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Sijjin (Arabic: سِجِّين‎) is in Islamic belief either a prison, vehement torment or straitened circumstances at the bottom of Jahannam, i.e. Gehenna or hell, below the earth (compare Greek Tartarus),[1][2] or, according to a different interpretation, a register for the damned or record of the wicked,[3] which is mentioned in Surah al-Muṭaffifīn (83:7–9) of the Quran. The antithesis of Sijjin is Illiyin.


The word as an adjective means "vehement" or "intense" and is derived from the root S-J-N (س ج ن) related to gaoling or imprisonment. The Arabic word for prison sijn (Arabic: سِجْن‎), along with verbs from the root, appears several times in Surah Yūsuf in relation to the account of Joseph in prison.[4]

Interestingly, a similar-sounding word (but of unrelated etymology from Byzantine Greek σιγίλλιον sigíllion via Classical Syriac), sijill (Arabic: سِّجِلّ‎) appears in a verse (21:104) and is translated as "scroll". Some exegetes who interpret the word sijjīn as a register for the damned or a book listing the names of the sinful draw a connection between the two words.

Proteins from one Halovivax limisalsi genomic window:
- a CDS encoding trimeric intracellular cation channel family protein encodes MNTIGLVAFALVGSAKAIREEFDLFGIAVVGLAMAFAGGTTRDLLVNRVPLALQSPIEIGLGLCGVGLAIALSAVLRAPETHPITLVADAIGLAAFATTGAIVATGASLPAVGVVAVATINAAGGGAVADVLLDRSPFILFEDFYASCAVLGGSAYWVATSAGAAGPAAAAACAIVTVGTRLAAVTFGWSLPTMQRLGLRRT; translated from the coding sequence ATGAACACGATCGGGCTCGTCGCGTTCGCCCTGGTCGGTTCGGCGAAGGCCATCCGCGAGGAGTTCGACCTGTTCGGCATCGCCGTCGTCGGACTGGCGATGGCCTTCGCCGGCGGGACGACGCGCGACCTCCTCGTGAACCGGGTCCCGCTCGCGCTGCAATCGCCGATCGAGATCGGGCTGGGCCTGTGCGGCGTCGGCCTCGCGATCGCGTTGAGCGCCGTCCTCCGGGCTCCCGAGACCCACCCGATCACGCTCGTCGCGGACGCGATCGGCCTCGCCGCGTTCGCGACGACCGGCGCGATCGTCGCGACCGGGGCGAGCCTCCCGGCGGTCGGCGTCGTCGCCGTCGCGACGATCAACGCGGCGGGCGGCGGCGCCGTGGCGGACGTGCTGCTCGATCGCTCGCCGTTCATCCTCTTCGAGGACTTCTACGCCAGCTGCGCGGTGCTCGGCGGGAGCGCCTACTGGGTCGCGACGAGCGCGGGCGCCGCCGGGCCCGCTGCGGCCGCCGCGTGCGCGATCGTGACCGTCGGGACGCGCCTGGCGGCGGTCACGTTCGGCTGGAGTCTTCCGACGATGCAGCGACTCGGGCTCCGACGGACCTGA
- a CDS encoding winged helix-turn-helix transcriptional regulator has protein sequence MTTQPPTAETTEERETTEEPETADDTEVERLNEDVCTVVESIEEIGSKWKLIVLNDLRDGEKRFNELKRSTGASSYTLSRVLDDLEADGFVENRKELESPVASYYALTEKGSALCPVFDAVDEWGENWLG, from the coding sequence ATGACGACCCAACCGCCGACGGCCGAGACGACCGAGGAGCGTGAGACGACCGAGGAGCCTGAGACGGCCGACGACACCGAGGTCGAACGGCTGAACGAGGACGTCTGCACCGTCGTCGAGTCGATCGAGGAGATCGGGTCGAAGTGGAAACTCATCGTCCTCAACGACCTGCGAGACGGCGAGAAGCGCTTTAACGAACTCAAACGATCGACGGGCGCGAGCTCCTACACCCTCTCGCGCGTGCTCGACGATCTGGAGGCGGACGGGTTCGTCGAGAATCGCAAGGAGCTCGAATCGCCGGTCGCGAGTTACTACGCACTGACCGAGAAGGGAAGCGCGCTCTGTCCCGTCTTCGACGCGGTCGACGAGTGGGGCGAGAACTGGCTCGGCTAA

Shia tradition

According to some Shia traditions, the enemies of Ahl al-Bayt are created from the earth of Sijjin.[5]

In popular culture

The Turkish horror film series Siccîn is named after this Islamic term.

See also


  1. ^ Abdul-Rahman, Muhammad Saed (2018). Tafsir Ibn Kathir Part 30 of 30: An Nabaa 001 To An Nas 006. Muhammad Saed Abdul-Rahman. p. 75. Retrieved 3 October 2019.
  2. ^ Christian Lange Locating Hell in Islamic Traditions BRILL 978-90-04-30121-4 p. 17
  3. ^ Imani, Sayyid Kamal Faqih. An Enlightening Commentary Into the Light of the Holy Qur'an. Tehran, Iran: Imam Ali Foundation. ISBN 9781519112446. Retrieved 3 October 2019.
  4. ^ "The Quranic Arabic Corpus - Quran Dictionary". Retrieved 3 October 2019.
  5. ^ Mohammad Ali Amir-Moezzi The Divine Guide in Early Shi'ism: The Sources of Esotericism in Islam SUNY Press 2016 ISBN 978-0-791-49479-0 page 166